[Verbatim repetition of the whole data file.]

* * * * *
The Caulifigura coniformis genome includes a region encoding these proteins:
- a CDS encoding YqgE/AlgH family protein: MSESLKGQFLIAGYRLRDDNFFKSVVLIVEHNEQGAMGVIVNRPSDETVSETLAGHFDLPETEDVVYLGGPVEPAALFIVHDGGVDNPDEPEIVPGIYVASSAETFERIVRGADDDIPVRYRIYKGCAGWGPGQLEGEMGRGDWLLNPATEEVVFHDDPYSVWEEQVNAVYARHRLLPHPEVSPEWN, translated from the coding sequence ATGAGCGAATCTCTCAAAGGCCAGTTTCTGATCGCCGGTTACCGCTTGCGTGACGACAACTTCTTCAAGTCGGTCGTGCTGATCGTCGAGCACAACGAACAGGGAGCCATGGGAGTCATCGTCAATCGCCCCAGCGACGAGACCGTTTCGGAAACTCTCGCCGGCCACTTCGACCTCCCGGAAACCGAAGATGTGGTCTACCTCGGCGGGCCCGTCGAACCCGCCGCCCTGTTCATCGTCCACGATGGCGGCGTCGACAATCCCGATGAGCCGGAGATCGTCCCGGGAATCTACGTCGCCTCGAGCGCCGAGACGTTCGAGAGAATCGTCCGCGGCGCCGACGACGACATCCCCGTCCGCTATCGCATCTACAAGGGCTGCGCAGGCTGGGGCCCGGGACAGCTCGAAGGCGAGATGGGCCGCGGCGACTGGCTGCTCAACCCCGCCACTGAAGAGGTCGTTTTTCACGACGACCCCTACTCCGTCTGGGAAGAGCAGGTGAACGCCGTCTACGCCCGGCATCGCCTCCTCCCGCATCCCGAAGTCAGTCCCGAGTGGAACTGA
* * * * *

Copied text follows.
The Caulifigura coniformis genome includes a region encoding these proteins:
- a CDS encoding YqgE/AlgH family protein: MSESLKGQFLIAGYRLRDDNFFKSVVLIVEHNEQGAMGVIVNRPSDETVSETLAGHFDLPETEDVVYLGGPVEPAALFIVHDGGVDNPDEPEIVPGIYVASSAETFERIVRGADDDIPVRYRIYKGCAGWGPGQLEGEMGRGDWLLNPATEEVVFHDDPYSVWEEQVNAVYARHRLLPHPEVSPEWN, translated from the coding sequence ATGAGCGAATCTCTCAAAGGCCAGTTTCTGATCGCCGGTTACCGCTTGCGTGACGACAACTTCTTCAAGTCGGTCGTGCTGATCGTCGAGCACAACGAACAGGGAGCCATGGGAGTCATCGTCAATCGCCCCAGCGACGAGACCGTTTCGGAAACTCTCGCCGGCCACTTCGACCTCCCGGAAACCGAAGATGTGGTCTACCTCGGCGGGCCCGTCGAACCCGCCGCCCTGTTCATCGTCCACGATGGCGGCGTCGACAATCCCGATGAGCCGGAGATCGTCCCGGGAATCTACGTCGCCTCGAGCGCCGAGACGTTCGAGAGAATCGTCCGCGGCGCCGACGACGACATCCCCGTCCGCTATCGCATCTACAAGGGCTGCGCAGGCTGGGGCCCGGGACAGCTCGAAGGCGAGATGGGCCGCGGCGACTGGCTGCTCAACCCCGCCACTGAAGAGGTCGTTTTTCACGACGACCCCTACTCCGTCTGGGAAGAGCAGGTGAACGCCGTCTACGCCCGGCATCGCCTCCTCCCGCATCCCGAAGTCAGTCCCGAGTGGAACTGA